Biglaw, Midsize Firms / Regional Firms, Rankings, Small Law Firms, U.S. News, U.S. News Law Firm Rankings

U.S. News Launches First Official Law Firm Rankings

We told you this day would come. Way back in July 2009, we reported that the rankings behemoth, U.S. News & World Report, would soon be ranking law firms. In February 2010, we reported that the American Bar Association — so toothless in the face of U.S. News’s law school rankings — was worried about how this new U.S. News product would affect the profession.

Well, for better or for worse, the day has finally arrived. As of midnight (give or take a few minutes), U.S. News went live with rankings of 8,782 firms across 81 different practice areas. From their press release:

These inaugural rankings, which are presented in tiers both nationally and by metropolitan area or by state, showcase 8,782 different law firms ranked in one or more of 81 major practice areas. Full data is available online for the law firms that received rankings, from the largest firms in the country to hundreds of one-person and two-person law firms, providing a comprehensive view of the U.S. legal profession that is unprecedented both in the range of firms represented and in the range of qualitative and quantitative data used to develop the rankings.

It’s like Christmas morning — if only Santa were a jolly red prestige whore. Let’s get to it…

The rankings are live, and this link should take you to them.

But before we dive headfirst into the rankings, let’s remember why we’re here:

The mission of Best Law Firms from the start has been to help guide referring lawyers and clients – from the country’s largest companies needing corporate legal advice to individuals needing to get a divorce or write a will – issues that have a bet-the-company implication (in the case of a corporation) or a potentially life-changing result (in the case of an individual).

The money word: “clients.” Because if clients, big or small, rich or middle-class, take the U.S. News Best Law Firm rankings with anything approaching the faith with which prospective law students take the U.S. News Law School rankings, it’s a game changer. A total game changer. You think that a corporate GC wants to sit in front of his board and argue that they should give their bet-the-company matter to a firm that U.S. News ranks as “second tier”?

Sure, in the past month we’ve heard every practicing attorney talk about how the decision of a client to trust a group of lawyers to handle their most sensitive legal business is far more personal than the decision of a law student about where to go to school. But I’ll bet that 40 years ago, some law school dean was arguing that an adult would never make a crucial decision about where to spend the next three years of his or her life based on a list in a magazine.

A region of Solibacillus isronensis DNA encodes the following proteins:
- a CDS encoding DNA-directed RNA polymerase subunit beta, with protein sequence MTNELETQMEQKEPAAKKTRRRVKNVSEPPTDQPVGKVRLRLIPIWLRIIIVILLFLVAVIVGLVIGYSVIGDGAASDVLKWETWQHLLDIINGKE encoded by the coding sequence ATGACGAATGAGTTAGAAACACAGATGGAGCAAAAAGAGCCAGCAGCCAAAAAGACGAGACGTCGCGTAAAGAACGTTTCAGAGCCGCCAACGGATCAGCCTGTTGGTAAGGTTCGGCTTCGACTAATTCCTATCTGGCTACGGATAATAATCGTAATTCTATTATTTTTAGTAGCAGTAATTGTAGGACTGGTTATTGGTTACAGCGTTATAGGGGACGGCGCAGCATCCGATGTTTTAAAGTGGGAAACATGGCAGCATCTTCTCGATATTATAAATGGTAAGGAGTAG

Even if the Best Law Firms list doesn’t penetrate the popular consciousness when it comes to client choices, you can be sure that new law graduates will be paying attention to the rankings, especially top law school graduates. Remember, a lot of these people have been prestige whores their entire lives. What, you think people actually prefer living in New Haven or Cambridge, as opposed to freaking Miami?

U.S. News told them where to go to college, U.S. News told them where to go to law school, and now U.S. News is going to tell them where to work when they graduate. Once U.S. News releases its Best Cemetery rankings, the circle will be complete.

Something tells me these kids will willingly sign up for another round — at least until they go somewhere, get Lathamed, and only then learn that U.S. News doesn’t include “happiness” in its methodology.

So yeah, these rankings could be a very, very big deal. Here’s the methodology U.S. News used.

Enough rambling preamble. The links should be working by now. Let’s take a look. (Keep hitting refresh for updates).

UPDATE: Here are some first impressions from the rankings:

1. U.S. News has not made one combined national ranking. Instead they divided everything up by practice areas. That’s great news for… Vault! Vault remains the most prominent organization to do a strict numerical ranking of law firms. So if you are a law student who is only concerned with going to the “most prestigious” firm in the country that will have you, Vault is still the only one that has your back.